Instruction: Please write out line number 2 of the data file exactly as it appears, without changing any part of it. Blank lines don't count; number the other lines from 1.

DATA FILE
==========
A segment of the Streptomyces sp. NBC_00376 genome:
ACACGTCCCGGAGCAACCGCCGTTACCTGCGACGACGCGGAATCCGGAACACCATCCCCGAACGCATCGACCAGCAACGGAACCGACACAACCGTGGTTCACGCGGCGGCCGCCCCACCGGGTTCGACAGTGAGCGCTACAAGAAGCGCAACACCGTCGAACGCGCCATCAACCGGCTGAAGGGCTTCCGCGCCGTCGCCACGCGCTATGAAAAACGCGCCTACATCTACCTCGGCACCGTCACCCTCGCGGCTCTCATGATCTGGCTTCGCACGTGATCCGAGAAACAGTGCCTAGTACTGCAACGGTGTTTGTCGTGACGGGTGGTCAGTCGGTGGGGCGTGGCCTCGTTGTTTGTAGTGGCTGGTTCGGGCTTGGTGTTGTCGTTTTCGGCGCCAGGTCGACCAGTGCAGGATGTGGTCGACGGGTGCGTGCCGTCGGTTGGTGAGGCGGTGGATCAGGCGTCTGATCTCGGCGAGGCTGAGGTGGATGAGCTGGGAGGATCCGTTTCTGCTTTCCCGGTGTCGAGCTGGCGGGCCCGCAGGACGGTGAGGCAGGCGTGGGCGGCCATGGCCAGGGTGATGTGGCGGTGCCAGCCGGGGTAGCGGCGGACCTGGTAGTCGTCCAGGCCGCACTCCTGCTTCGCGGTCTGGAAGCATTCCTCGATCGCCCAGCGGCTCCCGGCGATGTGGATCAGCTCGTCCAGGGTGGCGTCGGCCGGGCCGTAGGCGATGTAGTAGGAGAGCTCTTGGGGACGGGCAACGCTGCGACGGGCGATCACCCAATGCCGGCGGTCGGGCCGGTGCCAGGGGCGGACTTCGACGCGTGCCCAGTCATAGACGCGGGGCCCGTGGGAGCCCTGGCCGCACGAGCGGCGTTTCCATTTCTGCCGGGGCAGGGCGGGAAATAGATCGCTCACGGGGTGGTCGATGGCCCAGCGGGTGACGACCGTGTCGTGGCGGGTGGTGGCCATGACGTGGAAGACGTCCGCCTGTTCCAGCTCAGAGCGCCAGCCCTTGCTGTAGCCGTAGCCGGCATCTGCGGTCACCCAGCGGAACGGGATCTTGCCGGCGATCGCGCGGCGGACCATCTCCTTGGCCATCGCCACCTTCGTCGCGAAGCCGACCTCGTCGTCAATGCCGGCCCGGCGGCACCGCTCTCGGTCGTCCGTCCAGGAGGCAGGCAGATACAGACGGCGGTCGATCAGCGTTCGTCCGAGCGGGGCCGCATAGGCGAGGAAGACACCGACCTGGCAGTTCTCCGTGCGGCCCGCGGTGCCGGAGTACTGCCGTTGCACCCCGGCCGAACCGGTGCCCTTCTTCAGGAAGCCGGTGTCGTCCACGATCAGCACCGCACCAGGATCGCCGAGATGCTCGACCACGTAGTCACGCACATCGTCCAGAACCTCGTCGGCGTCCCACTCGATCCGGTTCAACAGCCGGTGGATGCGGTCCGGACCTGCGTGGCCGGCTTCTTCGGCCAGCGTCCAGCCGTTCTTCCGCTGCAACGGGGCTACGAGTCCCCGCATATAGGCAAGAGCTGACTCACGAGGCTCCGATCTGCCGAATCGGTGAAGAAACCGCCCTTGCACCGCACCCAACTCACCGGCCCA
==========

ACACGTCCCGGAGCAACCGCCGTTACCTGCGACGACGCGGAATCCGGAACACCATCCCCGAACGCATCGACCAGCAACGGAACCGACACAACCGTGGTTCACGCGGCGGCCGCCCCACCGGGTTCGACAGTGAGCGCTACAAGAAGCGCAACACCGTCGAACGCGCCATCAACCGGCTGAAGGGCTTCCGCGCCGTCGCCACGCGCTATGAAAAACGCGCCTACATCTACCTCGGCACCGTCACCCTCGCGGCTCTCATGATCTGGCTTCGCACGTGATCCGAGAAACAGTGCCTAGTACTGCAACGGTGTTTGTCGTGACGGGTGGTCAGTCGGTGGGGCGTGGCCTCGTTGTTTGTAGTGGCTGGTTCGGGCTTGGTGTTGTCGTTTTCGGCGCCAGGTCGACCAGTGCAGGATGTGGTCGACGGGTGCGTGCCGTCGGTTGGTGAGGCGGTGGATCAGGCGTCTGATCTCGGCGAGGCTGAGGTGGATGAGCTGGGAGGATCCGTTTCTGCTTTCCCGGTGTCGAGCTGGCGGGCCCGCAGGACGGTGAGGCAGGCGTGGGCGGCCATGGCCAGGGTGATGTGGCGGTGCCAGCCGGGGTAGCGGCGGACCTGGTAGTCGTCCAGGCCGCACTCCTGCTTCGCGGTCTGGAAGCATTCCTCGATCGCCCAGCGGCTCCCGGCGATGTGGATCAGCTCGTCCAGGGTGGCGTCGGCCGGGCCGTAGGCGATGTAGTAGGAGAGCTCTTGGGGACGGGCAACGCTGCGACGGGCGATCACCCAATGCCGGCGGTCGGGCCGGTGCCAGGGGCGGACTTCGACGCGTGCCCAGTCATAGACGCGGGGCCCGTGGGAGCCCTGGCCGCACGAGCGGCGTTTCCATTTCTGCCGGGGCAGGGCGGGAAATAGATCGCTCACGGGGTGGTCGATGGCCCAGCGGGTGACGACCGTGTCGTGGCGGGTGGTGGCCATGACGTGGAAGACGTCCGCCTGTTCCAGCTCAGAGCGCCAGCCCTTGCTGTAGCCGTAGCCGGCATCTGCGGTCACCCAGCGGAACGGGATCTTGCCGGCGATCGCGCGGCGGACCATCTCCTTGGCCATCGCCACCTTCGTCGCGAAGCCGACCTCGTCGTCAATGCCGGCCCGGCGGCACCGCTCTCGGTCGTCCGTCCAGGAGGCAGGCAGATACAGACGGCGGTCGATCAGCGTTCGTCCGAGCGGGGCCGCATAGGCGAGGAAGACACCGACCTGGCAGTTCTCCGTGCGGCCCGCGGTGCCGGAGTACTGCCGTTGCACCCCGGCCGAACCGGTGCCCTTCTTCAGGAAGCCGGTGTCGTCCACGATCAGCACCGCACCAGGATCGCCGAGATGCTCGACCACGTAGTCACGCACATCGTCCAGAACCTCGTCGGCGTCCCACTCGATCCGGTTCAACAGCCGGTGGATGCGGTCCGGACCTGCGTGGCCGGCTTCTTCGGCCAGCGTCCAGCCGTTCTTCCGCTGCAACGGGGCTACGAGTCCCCGCATATAGGCAAGAGCTGACTCACGAGGCTCCGATCTGCCGAATCGGTGAAGAAACCGCCCTTGCACCGCACCCAACTCACCGGCCCA